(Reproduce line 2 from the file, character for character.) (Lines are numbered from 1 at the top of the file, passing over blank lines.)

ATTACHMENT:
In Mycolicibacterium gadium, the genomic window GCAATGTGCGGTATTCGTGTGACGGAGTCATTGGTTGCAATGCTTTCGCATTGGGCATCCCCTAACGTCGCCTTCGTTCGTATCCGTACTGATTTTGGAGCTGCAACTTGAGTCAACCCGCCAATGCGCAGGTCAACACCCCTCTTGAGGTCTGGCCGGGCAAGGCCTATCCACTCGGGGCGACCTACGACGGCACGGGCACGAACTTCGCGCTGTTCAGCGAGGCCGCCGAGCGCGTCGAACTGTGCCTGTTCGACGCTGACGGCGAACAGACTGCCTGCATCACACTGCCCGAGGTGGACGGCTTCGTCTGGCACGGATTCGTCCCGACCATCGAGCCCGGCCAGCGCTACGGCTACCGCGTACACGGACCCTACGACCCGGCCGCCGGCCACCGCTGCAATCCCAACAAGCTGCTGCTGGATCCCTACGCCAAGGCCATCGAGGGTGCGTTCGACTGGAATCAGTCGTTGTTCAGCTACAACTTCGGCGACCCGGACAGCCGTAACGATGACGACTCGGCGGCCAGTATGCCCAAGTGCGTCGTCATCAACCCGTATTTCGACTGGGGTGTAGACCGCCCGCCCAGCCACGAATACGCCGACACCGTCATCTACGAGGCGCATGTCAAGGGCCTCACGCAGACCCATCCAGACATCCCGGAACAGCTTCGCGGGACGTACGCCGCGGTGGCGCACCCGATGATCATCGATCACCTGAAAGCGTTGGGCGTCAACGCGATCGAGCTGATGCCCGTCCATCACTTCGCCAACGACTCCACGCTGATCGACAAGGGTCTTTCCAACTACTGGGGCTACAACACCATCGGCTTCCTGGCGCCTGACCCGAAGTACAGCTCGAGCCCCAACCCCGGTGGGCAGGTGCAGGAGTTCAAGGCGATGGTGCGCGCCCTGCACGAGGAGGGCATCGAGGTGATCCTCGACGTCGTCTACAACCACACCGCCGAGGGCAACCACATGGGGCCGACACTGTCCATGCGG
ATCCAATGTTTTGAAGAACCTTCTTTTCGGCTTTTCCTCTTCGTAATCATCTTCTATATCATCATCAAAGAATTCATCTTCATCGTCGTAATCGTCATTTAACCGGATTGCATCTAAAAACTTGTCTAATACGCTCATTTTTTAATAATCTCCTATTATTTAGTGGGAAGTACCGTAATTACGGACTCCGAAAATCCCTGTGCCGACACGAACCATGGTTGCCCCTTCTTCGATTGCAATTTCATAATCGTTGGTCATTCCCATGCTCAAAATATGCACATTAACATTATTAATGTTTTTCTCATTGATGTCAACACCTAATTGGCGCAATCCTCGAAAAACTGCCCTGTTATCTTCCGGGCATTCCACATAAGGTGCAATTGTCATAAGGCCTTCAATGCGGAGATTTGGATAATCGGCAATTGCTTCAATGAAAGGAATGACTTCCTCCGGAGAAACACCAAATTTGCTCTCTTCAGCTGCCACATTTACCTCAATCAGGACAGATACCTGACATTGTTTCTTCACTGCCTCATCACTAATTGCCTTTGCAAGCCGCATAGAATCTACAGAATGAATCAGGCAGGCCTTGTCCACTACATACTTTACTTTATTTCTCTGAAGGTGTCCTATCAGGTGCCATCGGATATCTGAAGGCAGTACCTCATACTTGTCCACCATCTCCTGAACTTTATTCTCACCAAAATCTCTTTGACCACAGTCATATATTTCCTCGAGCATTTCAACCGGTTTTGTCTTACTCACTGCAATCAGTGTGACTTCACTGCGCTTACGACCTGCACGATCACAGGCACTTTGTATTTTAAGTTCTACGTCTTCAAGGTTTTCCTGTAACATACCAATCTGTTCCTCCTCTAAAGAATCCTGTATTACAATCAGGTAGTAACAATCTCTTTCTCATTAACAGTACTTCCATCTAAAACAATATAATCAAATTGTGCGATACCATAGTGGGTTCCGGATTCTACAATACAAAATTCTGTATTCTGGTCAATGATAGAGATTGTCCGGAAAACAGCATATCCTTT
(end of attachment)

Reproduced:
ATCCAATGTTTTGAAGAACCTTCTTTTCGGCTTTTCCTCTTCGTAATCATCTTCTATATCATCATCAAAGAATTCATCTTCATCGTCGTAATCGTCATTTAACCGGATTGCATCTAAAAACTTGTCTAATACGCTCATTTTTTAATAATCTCCTATTATTTAGTGGGAAGTACCGTAATTACGGACTCCGAAAATCCCTGTGCCGACACGAACCATGGTTGCCCCTTCTTCGATTGCAATTTCATAATCGTTGGTCATTCCCATGCTCAAAATATGCACATTAACATTATTAATGTTTTTCTCATTGATGTCAACACCTAATTGGCGCAATCCTCGAAAAACTGCCCTGTTATCTTCCGGGCATTCCACATAAGGTGCAATTGTCATAAGGCCTTCAATGCGGAGATTTGGATAATCGGCAATTGCTTCAATGAAAGGAATGACTTCCTCCGGAGAAACACCAAATTTGCTCTCTTCAGCTGCCACATTTACCTCAATCAGGACAGATACCTGACATTGTTTCTTCACTGCCTCATCACTAATTGCCTTTGCAAGCCGCATAGAATCTACAGAATGAATCAGGCAGGCCTTGTCCACTACATACTTTACTTTATTTCTCTGAAGGTGTCCTATCAGGTGCCATCGGATATCTGAAGGCAGTACCTCATACTTGTCCACCATCTCCTGAACTTTATTCTCACCAAAATCTCTTTGACCACAGTCATATATTTCCTCGAGCATTTCAACCGGTTTTGTCTTACTCACTGCAATCAGTGTGACTTCACTGCGCTTACGACCTGCACGATCACAGGCACTTTGTATTTTAAGTTCTACGTCTTCAAGGTTTTCCTGTAACATACCAATCTGTTCCTCCTCTAAAGAATCCTGTATTACAATCAGGTAGTAACAATCTCTTTCTCATTAACAGTACTTCCATCTAAAACAATATAATCAAATTGTGCGATACCATAGTGGGTTCCGGATTCTACAATACAAAATTCTGTATTCTGGTCAATGATAGAGATTGTCCGGAAAACAGCATATCCTTT